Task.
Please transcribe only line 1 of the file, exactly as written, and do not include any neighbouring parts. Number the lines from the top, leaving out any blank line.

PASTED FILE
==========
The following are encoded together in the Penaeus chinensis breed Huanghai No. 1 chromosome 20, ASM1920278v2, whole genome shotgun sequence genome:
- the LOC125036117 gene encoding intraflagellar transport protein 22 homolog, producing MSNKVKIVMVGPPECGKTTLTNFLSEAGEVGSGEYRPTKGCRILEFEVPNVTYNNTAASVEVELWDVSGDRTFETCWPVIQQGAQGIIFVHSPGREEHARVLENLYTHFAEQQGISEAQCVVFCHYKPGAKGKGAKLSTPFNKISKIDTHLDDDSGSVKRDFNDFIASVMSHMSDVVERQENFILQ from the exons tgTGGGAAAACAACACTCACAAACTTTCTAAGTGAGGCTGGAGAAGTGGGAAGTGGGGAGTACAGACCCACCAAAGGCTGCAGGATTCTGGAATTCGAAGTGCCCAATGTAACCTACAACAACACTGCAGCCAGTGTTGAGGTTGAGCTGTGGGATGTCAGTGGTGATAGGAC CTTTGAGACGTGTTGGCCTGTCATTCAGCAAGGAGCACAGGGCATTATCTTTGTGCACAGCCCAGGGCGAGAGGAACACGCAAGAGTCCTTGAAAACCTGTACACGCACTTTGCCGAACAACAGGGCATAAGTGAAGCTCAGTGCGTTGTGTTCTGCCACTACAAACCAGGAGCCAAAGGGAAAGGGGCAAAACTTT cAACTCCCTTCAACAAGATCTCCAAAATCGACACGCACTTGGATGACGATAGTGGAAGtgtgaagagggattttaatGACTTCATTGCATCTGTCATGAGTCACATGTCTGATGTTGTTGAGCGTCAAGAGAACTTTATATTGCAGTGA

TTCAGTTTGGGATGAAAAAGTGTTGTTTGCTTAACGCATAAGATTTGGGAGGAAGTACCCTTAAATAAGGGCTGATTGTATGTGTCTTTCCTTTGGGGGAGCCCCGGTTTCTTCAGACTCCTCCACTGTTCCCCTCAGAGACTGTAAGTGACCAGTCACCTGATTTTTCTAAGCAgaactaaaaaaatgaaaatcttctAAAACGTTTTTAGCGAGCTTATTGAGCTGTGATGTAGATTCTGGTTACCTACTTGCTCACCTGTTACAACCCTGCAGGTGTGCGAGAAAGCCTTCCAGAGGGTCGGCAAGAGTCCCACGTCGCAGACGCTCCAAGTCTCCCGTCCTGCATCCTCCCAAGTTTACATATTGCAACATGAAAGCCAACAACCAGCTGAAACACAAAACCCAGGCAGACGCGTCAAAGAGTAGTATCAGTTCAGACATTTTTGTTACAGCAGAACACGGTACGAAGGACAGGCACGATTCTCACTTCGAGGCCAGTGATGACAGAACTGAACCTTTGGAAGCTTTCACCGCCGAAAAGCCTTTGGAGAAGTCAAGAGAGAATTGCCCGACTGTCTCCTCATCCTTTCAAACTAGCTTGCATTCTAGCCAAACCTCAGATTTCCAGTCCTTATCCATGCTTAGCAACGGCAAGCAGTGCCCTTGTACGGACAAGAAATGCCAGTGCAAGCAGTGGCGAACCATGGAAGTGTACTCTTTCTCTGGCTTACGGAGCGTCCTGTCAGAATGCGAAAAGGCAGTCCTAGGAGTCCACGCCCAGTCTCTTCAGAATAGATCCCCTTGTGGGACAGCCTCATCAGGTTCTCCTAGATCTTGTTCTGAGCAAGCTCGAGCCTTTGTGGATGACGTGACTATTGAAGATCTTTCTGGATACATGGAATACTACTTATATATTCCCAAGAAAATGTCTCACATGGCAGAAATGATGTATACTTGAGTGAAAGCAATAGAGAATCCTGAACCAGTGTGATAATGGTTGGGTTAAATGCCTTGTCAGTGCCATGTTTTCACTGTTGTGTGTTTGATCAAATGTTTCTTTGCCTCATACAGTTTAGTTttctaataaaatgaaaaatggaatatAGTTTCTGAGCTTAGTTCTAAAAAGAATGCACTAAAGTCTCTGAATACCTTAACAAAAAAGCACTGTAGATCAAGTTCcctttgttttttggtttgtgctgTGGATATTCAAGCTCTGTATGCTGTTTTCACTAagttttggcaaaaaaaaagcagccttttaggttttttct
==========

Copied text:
The following are encoded together in the Penaeus chinensis breed Huanghai No. 1 chromosome 20, ASM1920278v2, whole genome shotgun sequence genome: